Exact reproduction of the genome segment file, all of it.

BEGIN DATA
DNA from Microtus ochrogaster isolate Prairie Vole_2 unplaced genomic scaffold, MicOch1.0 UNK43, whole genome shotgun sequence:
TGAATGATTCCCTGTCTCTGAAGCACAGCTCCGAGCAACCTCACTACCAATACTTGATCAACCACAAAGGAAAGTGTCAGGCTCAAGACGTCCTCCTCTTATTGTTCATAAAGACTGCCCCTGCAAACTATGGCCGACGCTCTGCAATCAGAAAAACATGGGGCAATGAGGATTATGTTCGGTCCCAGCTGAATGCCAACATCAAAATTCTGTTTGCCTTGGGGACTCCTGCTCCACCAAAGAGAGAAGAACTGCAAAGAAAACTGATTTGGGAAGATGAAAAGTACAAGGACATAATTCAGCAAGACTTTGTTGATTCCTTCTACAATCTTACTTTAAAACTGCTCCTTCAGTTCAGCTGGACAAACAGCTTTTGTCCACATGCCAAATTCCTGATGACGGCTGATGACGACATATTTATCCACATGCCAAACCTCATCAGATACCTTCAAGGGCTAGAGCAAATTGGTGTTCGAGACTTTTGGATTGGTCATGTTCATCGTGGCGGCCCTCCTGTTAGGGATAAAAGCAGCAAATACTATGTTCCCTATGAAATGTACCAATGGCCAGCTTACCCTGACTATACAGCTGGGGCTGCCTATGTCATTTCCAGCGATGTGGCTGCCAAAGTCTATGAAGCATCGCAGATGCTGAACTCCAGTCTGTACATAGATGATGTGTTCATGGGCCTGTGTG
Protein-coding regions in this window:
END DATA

DNA from Microtus ochrogaster isolate Prairie Vole_2 unplaced genomic scaffold, MicOch1.0 UNK43, whole genome shotgun sequence:
TGAATGATTCCCTGTCTCTGAAGCACAGCTCCGAGCAACCTCACTACCAATACTTGATCAACCACAAAGGAAAGTGTCAGGCTCAAGACGTCCTCCTCTTATTGTTCATAAAGACTGCCCCTGCAAACTATGGCCGACGCTCTGCAATCAGAAAAACATGGGGCAATGAGGATTATGTTCGGTCCCAGCTGAATGCCAACATCAAAATTCTGTTTGCCTTGGGGACTCCTGCTCCACCAAAGAGAGAAGAACTGCAAAGAAAACTGATTTGGGAAGATGAAAAGTACAAGGACATAATTCAGCAAGACTTTGTTGATTCCTTCTACAATCTTACTTTAAAACTGCTCCTTCAGTTCAGCTGGACAAACAGCTTTTGTCCACATGCCAAATTCCTGATGACGGCTGATGACGACATATTTATCCACATGCCAAACCTCATCAGATACCTTCAAGGGCTAGAGCAAATTGGTGTTCGAGACTTTTGGATTGGTCATGTTCATCGTGGCGGCCCTCCTGTTAGGGATAAAAGCAGCAAATACTATGTTCCCTATGAAATGTACCAATGGCCAGCTTACCCTGACTATACAGCTGGGGCTGCCTATGTCATTTCCAGCGATGTGGCTGCCAAAGTCTATGAAGCATCGCAGATGCTGAACTCCAGTCTGTACATAGATGATGTGTTCATGGGCCTGTGTG
Protein-coding regions in this window: